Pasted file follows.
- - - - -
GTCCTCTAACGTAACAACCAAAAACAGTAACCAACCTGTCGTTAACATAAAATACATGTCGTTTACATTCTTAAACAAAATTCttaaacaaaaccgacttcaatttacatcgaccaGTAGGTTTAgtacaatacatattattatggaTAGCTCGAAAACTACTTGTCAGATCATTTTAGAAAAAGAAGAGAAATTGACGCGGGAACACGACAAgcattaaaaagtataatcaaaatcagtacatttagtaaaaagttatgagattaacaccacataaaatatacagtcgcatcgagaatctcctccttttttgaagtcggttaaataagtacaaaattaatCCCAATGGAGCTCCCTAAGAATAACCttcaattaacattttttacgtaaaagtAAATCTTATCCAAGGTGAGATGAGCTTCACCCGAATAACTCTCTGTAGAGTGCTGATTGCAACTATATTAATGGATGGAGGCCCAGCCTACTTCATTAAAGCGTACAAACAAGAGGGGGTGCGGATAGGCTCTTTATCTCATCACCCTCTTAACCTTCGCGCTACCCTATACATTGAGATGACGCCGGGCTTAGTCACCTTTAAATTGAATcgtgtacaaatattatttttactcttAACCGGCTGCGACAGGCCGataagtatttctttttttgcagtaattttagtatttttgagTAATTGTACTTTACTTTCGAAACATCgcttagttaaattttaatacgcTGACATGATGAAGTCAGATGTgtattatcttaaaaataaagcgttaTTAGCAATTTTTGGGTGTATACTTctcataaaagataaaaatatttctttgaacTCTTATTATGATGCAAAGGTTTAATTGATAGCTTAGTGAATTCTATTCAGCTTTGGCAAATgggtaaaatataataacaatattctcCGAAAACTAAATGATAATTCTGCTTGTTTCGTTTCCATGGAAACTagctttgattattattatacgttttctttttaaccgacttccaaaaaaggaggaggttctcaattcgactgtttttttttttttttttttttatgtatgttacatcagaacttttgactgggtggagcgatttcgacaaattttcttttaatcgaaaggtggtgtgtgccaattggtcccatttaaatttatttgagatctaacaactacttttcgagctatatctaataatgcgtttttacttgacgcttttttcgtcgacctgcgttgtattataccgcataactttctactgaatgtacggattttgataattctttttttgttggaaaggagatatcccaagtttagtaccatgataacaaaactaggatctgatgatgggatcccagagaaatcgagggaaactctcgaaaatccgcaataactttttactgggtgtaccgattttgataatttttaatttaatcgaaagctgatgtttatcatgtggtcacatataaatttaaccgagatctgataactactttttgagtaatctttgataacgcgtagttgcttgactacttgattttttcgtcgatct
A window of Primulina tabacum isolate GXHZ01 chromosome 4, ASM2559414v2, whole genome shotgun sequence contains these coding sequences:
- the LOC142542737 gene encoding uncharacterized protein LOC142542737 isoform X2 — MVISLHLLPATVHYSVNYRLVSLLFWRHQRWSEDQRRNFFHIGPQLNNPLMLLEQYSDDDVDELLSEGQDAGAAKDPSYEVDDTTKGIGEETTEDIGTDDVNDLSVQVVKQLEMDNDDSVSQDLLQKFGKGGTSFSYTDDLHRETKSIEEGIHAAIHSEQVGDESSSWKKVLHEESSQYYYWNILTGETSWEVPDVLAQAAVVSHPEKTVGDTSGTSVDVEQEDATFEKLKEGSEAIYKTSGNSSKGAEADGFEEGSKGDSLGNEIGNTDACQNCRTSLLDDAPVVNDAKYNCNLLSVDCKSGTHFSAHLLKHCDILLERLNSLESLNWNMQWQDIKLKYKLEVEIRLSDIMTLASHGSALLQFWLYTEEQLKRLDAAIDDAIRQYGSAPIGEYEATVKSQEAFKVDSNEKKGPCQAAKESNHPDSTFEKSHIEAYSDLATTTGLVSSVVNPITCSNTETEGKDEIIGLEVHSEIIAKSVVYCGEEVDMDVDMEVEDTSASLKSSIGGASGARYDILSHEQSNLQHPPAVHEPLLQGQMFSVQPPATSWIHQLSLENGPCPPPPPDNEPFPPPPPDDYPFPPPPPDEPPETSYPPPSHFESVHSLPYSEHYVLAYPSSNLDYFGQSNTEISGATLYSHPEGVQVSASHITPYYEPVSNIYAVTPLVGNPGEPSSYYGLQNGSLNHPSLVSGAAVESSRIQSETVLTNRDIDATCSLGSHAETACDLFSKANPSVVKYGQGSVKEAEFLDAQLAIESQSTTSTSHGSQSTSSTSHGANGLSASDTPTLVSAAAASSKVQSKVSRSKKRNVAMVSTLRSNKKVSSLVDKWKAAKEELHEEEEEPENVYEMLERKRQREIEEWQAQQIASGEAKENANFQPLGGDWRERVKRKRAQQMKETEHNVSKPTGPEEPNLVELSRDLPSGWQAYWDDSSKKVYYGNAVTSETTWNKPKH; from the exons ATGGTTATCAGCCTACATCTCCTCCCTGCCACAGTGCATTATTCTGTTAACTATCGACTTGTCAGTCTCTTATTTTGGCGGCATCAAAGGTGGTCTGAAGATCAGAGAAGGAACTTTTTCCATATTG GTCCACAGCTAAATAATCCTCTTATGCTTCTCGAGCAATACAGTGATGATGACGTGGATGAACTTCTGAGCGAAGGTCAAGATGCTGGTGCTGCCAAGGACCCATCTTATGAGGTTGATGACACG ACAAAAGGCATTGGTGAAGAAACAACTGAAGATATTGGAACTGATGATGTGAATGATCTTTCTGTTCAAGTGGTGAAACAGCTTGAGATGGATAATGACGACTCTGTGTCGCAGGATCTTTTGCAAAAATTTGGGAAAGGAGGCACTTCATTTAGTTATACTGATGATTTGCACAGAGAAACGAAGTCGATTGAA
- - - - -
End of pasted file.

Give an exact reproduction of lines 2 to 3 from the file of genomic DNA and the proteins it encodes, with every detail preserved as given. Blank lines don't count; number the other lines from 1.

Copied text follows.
A window of Primulina tabacum isolate GXHZ01 chromosome 4, ASM2559414v2, whole genome shotgun sequence contains these coding sequences:
- the LOC142542737 gene encoding uncharacterized protein LOC142542737 isoform X2 — MVISLHLLPATVHYSVNYRLVSLLFWRHQRWSEDQRRNFFHIGPQLNNPLMLLEQYSDDDVDELLSEGQDAGAAKDPSYEVDDTTKGIGEETTEDIGTDDVNDLSVQVVKQLEMDNDDSVSQDLLQKFGKGGTSFSYTDDLHRETKSIEEGIHAAIHSEQVGDESSSWKKVLHEESSQYYYWNILTGETSWEVPDVLAQAAVVSHPEKTVGDTSGTSVDVEQEDATFEKLKEGSEAIYKTSGNSSKGAEADGFEEGSKGDSLGNEIGNTDACQNCRTSLLDDAPVVNDAKYNCNLLSVDCKSGTHFSAHLLKHCDILLERLNSLESLNWNMQWQDIKLKYKLEVEIRLSDIMTLASHGSALLQFWLYTEEQLKRLDAAIDDAIRQYGSAPIGEYEATVKSQEAFKVDSNEKKGPCQAAKESNHPDSTFEKSHIEAYSDLATTTGLVSSVVNPITCSNTETEGKDEIIGLEVHSEIIAKSVVYCGEEVDMDVDMEVEDTSASLKSSIGGASGARYDILSHEQSNLQHPPAVHEPLLQGQMFSVQPPATSWIHQLSLENGPCPPPPPDNEPFPPPPPDDYPFPPPPPDEPPETSYPPPSHFESVHSLPYSEHYVLAYPSSNLDYFGQSNTEISGATLYSHPEGVQVSASHITPYYEPVSNIYAVTPLVGNPGEPSSYYGLQNGSLNHPSLVSGAAVESSRIQSETVLTNRDIDATCSLGSHAETACDLFSKANPSVVKYGQGSVKEAEFLDAQLAIESQSTTSTSHGSQSTSSTSHGANGLSASDTPTLVSAAAASSKVQSKVSRSKKRNVAMVSTLRSNKKVSSLVDKWKAAKEELHEEEEEPENVYEMLERKRQREIEEWQAQQIASGEAKENANFQPLGGDWRERVKRKRAQQMKETEHNVSKPTGPEEPNLVELSRDLPSGWQAYWDDSSKKVYYGNAVTSETTWNKPKH; from the exons ATGGTTATCAGCCTACATCTCCTCCCTGCCACAGTGCATTATTCTGTTAACTATCGACTTGTCAGTCTCTTATTTTGGCGGCATCAAAGGTGGTCTGAAGATCAGAGAAGGAACTTTTTCCATATTG GTCCACAGCTAAATAATCCTCTTATGCTTCTCGAGCAATACAGTGATGATGACGTGGATGAACTTCTGAGCGAAGGTCAAGATGCTGGTGCTGCCAAGGACCCATCTTATGAGGTTGATGACACG ACAAAAGGCATTGGTGAAGAAACAACTGAAGATATTGGAACTGATGATGTGAATGATCTTTCTGTTCAAGTGGTGAAACAGCTTGAGATGGATAATGACGACTCTGTGTCGCAGGATCTTTTGCAAAAATTTGGGAAAGGAGGCACTTCATTTAGTTATACTGATGATTTGCACAGAGAAACGAAGTCGATTGAA